If I lost my memory, if it became like a sieve, (…) it wouldn’t matter if I knew or chose a gender, and if they asked me, I think I would present myself as a genderless person, or perhaps not so much a person and more an animal or some vegetable matter. It wouldn’t matter if I knew my name but I could have any name I wanted, whenever I wanted, such as, for example: chair, elastic, mathematics, deer’s foot, compassion, changing according to the time, the light, the feeling. 5

It is also in building experience that memory isn’t limited to evoking a mere imitative and passive record of events: “this terrible memory parked inside my chest, repeating in a loop, taking up space inside, like an aeroplane in a hangar”, says Vânia in Paisagem6 – she seeks the lightness of a white coat, like the colour of certain moths, or the possibility of being an oceanographer, “to be able to dive into such deep gulfs” in which “each one of us is an abyss and we get vertigo if we look down at the bottom”. 7

Vânia and Octávio travel the road. No beginning or end in sight. The stage space made vital, a path drawn in black and white that gradually spreads in a network of sounds and lights that accompany the dramatic structure. Seated at the table – tape recorders, cassettes, microphone, like a Theatre of memory in the manner of Tadeusz Kantor or Krapp in Samuel Beckett’s Krapp’s Last Tape

It is also as reminiscence, as a return of what we have forgotten, that memory operates as a factor of experience and gives meaning to the present. Thus an order is founded, one that is contrary to the principle of causality – according to the classical definition. Although time travelling (to that time) is impossible from the physical point of view, it becomes possible through the subjective time of consciousness, when we circumscribe and suspend that instant of physical time: “if I have lived and seen, do I remember? And if I haven’t lived and seen, do I see? If I’ve never seen, do I remember? And do I remember everything I see? What?”8 Characters who take back history and transform the road into a once sunny summer. The experience of otherness in the form of red nail polish. Bodies that unlearn. Bodies that cannot forget:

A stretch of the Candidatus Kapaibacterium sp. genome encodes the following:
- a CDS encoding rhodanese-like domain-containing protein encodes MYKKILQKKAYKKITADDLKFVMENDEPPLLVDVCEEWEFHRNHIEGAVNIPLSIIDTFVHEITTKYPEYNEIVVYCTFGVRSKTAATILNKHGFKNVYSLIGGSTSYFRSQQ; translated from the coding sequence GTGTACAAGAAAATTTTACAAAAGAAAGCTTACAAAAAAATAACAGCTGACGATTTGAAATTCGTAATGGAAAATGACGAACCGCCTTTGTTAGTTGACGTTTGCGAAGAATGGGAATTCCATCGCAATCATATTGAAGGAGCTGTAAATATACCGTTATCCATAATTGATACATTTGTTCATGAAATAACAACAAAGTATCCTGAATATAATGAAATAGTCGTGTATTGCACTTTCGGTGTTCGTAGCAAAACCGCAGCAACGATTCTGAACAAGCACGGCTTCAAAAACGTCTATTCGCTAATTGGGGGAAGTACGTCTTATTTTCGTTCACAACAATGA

I couldn’t ask. 
And I couldn’t ask you to leave me alone once in a while.
That was over fifty years ago, Vânia. We were young.
I can’t forget, some sorrows remain. What should I do?9

Subjected to time. Repeating and displacing life: “how did you get to me?” asks Vânia; “I didn’t, you were already here”, answers Octávio. Such is the story. Or yet and always, the house. The place of return and the subject that moves around themselves. An epicentre:

But what is the opposite of time? Not death, simple reverse of life (…). It had to become impossible to count time, to measure it, not because it passes quickly (…), but on the contrary because it no longer moves, like those immobile summer skies, blue, of that blue we say is the colour of time. Yes, when time is immobile and blue (…), that great beautiful time, that eternal noon, then we can stretch ourselves in it, go down and forget about it like the air we breathe, in the excess of its shimmering presence. Because the opposite of time is eternity.10

Memory as a crystal-image, to summon Deleuze. Through it, an unfolding of time. An Autumn Season at every instant transfigured into present and past. Different by their own nature. One makes the present pass and the other preserves the past. It is this split that amounts to time. It is, therefore, time itself. Like that town which is “behind us”. However, “we’re not looking back. We’re looking out to sea.”11 Space-time: the pier, the train station, the petrol station. The autumn station. The gallery or the highway. The sea and the sky. The waste ground and the factory. Before and after. Possible signs and spaces that intersect in order to solve a disappearance. Smoke and sounds from the outside embrace the stage space, bodies take refuge in mattresses and foam sets, enhancing the dramaturgical syntax and functionality. Cleaning the underground like someone resisting war. João and Fúcsia or “the first man [that became] the second (…). This smaller João in a summer dress she’s taking a risk wearing, this late in the year”.12